The dry season between the end of Lent and the beginning of the hurricane season is called kawenm in island patois. Here in the rainforest, where we sometimes have in excess of 250 inches of annual rainfall, it’s always been something to look forward to—a time to accomplish tasks that are impossible at other times of the year. Roofs get repaired, and outdoor gates get painted. Garden crops like okras, eggplant, sweet peppers, and tomatoes, plants that hate wet feet, thrive in the dry weather. Following clear, star lit nights, pumpkins are drenched with early morning dew and grow to enormous size. Papayas and cacao pods turn luscious shades of orange and vermilion. Mangoes set and coffee blossoms. Dogs and chickens bask in the sun.
But this year looks different. Drought has already begun to affect us. I never thought I’d have to worry about climate change in Dominica, but thanks to irresponsible deforestation and environmentally insensitive building practices, the heat is on. Bush fires are rampant on the west coast. The usually verdant cricket grounds at the Botanic Gardens are brown and shriveled. The hydraulic ram pump responsible for pumping water to the cistern here at River Ridge stopped working last week due to low pressure. The fresh water swimming pool is no longer overflowing. Soon we’ll be carrying water from the river in buckets for the animals, to flush the toilets, and wet the house plants.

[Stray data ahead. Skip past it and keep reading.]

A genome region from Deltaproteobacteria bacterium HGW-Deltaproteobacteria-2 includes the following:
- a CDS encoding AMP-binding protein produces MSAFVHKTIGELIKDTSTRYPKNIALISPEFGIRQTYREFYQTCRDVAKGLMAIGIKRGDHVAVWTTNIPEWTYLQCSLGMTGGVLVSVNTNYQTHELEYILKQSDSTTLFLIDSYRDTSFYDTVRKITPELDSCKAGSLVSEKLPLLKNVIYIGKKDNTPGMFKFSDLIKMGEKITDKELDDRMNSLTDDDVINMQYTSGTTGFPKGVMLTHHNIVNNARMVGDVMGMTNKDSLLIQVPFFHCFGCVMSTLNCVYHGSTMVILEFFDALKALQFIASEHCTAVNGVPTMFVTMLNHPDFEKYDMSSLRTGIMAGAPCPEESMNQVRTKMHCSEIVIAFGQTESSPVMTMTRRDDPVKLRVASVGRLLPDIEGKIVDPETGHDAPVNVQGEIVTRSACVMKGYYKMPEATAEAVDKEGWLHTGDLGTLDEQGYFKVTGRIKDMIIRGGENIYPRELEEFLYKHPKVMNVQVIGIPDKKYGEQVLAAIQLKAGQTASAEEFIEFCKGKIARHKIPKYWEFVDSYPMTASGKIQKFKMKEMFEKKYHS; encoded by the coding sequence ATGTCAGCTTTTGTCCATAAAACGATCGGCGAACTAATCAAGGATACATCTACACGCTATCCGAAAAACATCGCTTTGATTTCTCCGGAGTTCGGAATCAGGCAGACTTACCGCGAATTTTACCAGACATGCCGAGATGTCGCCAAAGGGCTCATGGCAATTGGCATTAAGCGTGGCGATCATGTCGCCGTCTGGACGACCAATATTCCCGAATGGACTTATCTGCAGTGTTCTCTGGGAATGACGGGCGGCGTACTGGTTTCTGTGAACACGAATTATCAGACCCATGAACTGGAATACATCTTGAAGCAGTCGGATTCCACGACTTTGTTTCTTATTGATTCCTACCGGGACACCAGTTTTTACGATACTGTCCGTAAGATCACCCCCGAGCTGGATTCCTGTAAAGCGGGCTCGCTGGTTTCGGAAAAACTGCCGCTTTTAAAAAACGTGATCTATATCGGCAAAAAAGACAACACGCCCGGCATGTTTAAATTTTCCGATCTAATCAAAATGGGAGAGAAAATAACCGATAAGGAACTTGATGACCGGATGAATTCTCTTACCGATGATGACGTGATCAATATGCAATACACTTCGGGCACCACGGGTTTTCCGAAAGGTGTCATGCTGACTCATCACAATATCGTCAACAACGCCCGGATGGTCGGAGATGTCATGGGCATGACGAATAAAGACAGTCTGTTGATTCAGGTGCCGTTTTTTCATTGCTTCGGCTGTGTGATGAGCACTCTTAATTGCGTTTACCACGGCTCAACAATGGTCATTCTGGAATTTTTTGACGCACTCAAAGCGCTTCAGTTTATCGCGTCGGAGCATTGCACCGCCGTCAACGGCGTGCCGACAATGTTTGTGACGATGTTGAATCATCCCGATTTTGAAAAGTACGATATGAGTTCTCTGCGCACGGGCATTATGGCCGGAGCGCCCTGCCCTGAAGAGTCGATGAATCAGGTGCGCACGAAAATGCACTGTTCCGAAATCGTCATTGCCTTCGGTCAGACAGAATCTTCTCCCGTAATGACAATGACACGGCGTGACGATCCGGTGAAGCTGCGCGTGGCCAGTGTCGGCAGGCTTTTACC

Global warming, a catch-all phrase for the environmental ills of the twenty-first century, has suddenly become a news worthy topic on the local radio. People of all denominations are calling in and leading listeners in prayers for salvation. Élas. Don’t tell me First World maladies have finally filtered down to the vibrant Caribbean!
But hark. What’s that pitter-patter I hear on the roof? (It’s the wrong time of year for reindeer.) Could it be rain? Yes, its rain! Hallelujah! Let me hurry and close this blog to run and put a few buckets under the downspouts!